In that same study, researchers discovered that women who had given birth at least once previously, their chance of achieving pregnancy at age 40 was similar to women at age 20.
Another study published in Obstetrics & Gynecology in 2004, examined the chances of pregnancy among 770 European women over the course of a year. Researchers found that 82 percent of women aged 35 to 39 years, who had sex 2 times a week were able to conceive within a year, compared with 86 percent of women aged 27 to 34 years of age. That is only a 4 percent difference. The study also showed almost identical fertility rates for women in their late 20s and early 30s.
6. There’s Always IVF – Using IVF as a Full-Proof Back-up Plan
The misconception – “ART/IVF treatments are there for those women who waited to try for a baby until their late 30s and over.”
Not true: medical fertility treatments are more often used by couples in their 30s that have reproductive health issues such as endometriosis, blocked fallopian tubes and/or male infertility.
As a person ages, so does their cellular health, so thinking you can rely on IVF as a full-proof back-up plan for age related infertility is not a guarantee of success. The longer a woman over 40 waits to go for IVF, the more likely her follicles won’t respond as well to medication stimulation. This is often because the health of the eggs has declined with the natural aging process. Experts at the Advanced Fertility Center of Chicago share that most U.S. IVF clinics have an age limit for allowing use of a woman’s own eggs, this limit is between the ages of 42 and 45. Donor eggs are suggested after the age of 45, and to be honest, using donor eggs has a much higher success rate.
7. Age is the Key Player in Conception
The misconception – “My age is what is going to determine my ability to get pregnant, carry a healthy full-term pregnancy and produce a healthy child”.
False. There are many factors that play a role in a person’s ability to conceive. These include:
- Diet, nutrition and lifestyle choices
- Body fat content
- Sexual health (exposure to STIs)
- Hormone levels
- Reproductive health issues (endometriosis, ovarian cysts, low sperm count, etc.)
It is true that the health of the body declines with age and that there is really no way to reverse the natural aging process. Through good nutrition, regular exercise, healthy lifestyle choices, reduced toxin exposure, and regular age appropriate check-ups with your healthcare provider, you can maintain the health of your body, which will improve your chances of a healthy pregnancy and child.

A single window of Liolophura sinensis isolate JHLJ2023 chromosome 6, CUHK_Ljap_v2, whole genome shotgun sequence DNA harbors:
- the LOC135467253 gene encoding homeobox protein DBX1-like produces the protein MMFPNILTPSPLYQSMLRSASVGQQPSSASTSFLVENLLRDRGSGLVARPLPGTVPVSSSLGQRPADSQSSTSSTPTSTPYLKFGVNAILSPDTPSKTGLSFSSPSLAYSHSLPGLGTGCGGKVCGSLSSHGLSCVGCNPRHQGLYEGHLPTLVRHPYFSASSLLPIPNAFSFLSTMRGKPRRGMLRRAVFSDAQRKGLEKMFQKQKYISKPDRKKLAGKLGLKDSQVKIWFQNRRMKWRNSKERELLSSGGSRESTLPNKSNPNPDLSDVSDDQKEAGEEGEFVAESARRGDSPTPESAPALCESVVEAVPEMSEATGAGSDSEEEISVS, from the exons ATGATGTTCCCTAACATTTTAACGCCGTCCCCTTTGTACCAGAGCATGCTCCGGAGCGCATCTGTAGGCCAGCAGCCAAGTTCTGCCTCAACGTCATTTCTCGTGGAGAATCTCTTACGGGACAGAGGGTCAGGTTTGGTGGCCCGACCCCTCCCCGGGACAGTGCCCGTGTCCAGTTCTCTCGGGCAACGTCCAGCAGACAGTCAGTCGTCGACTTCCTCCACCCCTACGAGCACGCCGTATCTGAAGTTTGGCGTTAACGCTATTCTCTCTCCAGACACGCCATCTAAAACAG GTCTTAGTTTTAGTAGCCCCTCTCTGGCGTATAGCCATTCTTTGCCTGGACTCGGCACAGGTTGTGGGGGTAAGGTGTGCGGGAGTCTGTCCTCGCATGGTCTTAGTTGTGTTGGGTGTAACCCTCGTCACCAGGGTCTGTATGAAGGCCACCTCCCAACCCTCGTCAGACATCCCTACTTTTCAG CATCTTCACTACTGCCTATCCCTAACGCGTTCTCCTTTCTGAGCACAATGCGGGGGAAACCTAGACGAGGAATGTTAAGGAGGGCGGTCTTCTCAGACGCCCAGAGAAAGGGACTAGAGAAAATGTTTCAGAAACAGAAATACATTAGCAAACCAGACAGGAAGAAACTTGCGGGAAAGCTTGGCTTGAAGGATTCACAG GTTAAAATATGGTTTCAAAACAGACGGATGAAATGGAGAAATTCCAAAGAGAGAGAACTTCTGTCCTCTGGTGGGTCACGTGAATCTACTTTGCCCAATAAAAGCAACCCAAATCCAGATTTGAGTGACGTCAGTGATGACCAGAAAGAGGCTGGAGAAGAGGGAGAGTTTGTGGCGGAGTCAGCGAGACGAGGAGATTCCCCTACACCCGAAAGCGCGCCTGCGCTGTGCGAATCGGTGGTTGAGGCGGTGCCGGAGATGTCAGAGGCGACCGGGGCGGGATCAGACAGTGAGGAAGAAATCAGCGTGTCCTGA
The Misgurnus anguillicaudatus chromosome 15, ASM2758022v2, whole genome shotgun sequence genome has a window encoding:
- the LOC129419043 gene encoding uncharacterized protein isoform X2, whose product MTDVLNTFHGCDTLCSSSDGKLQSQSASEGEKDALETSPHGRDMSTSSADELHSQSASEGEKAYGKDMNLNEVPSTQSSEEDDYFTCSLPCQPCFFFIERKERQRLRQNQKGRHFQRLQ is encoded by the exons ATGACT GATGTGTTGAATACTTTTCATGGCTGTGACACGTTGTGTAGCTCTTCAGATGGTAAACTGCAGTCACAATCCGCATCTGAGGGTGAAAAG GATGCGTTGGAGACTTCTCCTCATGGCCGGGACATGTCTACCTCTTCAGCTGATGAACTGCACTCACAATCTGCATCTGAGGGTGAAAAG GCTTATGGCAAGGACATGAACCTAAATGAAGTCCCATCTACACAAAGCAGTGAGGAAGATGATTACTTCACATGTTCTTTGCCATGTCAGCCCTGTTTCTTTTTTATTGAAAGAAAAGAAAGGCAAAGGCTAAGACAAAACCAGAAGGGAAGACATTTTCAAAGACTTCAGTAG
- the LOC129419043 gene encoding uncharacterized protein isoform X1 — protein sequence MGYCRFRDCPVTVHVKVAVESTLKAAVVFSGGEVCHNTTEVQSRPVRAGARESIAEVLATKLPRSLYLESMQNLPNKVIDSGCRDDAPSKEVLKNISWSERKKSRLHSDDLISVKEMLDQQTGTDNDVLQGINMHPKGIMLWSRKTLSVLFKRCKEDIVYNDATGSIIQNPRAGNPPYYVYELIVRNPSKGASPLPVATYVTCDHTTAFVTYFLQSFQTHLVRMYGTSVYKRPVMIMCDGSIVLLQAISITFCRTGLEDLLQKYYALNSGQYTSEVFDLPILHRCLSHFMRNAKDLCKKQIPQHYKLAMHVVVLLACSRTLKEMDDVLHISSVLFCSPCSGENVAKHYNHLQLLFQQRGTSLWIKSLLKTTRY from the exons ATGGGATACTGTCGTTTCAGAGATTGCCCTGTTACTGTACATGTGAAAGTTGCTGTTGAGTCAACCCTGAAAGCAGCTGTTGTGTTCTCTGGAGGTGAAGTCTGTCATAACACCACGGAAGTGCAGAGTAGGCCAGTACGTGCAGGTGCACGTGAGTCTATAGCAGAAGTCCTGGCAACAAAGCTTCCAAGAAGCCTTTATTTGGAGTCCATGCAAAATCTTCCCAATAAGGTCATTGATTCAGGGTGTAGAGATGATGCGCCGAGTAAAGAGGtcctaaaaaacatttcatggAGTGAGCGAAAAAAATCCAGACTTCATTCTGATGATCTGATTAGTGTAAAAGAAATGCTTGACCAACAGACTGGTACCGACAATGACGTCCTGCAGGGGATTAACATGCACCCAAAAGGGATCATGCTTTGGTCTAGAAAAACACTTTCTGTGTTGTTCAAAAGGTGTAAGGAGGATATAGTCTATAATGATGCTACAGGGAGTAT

When it comes right down to it, each woman is a unique person, not just a statistic, so she must find her own personal fertility reality because that is all that truly matters. Women should get some fertility testing done if they are struggling to conceive. Learning your own fertility profile is going to tell you a lot about your chances of having a baby. Doctors suggest that women over 35 should get fertility testing done if they have been trying for 6 or more months to get pregnant, with no luck.
Despite more recent research showing conception for women over 35-years-of-age looks pretty good, for those women over the age of 42, it appears natural conception is more challenging. For our female readers over 40: don’t give up hope, we have an excellent fertility guide to help you achieve your dream of having a child.
- Twenge, J. M. (n.d.). How Long Can You Wait to Have a Baby? Retrieved from: https://www.theatlantic.com/magazine/archive/2013/07/how-long-can-you-wait-to-have-a-baby/309374/
- Rothman, K. J., Wise, L. A., Sørensen, H. T., Riis, A. H., Mikkelsen, E. M., & Hatch, E. E. (2013). Volitional determinants and age-related decline in fecundability: A general population prospective cohort study in Denmark. Fertility and Sterility, 99(7), 1958-1964. doi:10.1016/j.fertnstert.2013.02.040 Retrieved from: https://www.fertstert.org/article/S0015-0282(13)00339-7/fulltext
- Sherbahn, R., MD. (n.d.). Fertility After Age 40 – IVF in the 40s. Retrieved from: http://www.advancedfertility.com/fertility-after-age-40-ivf.htm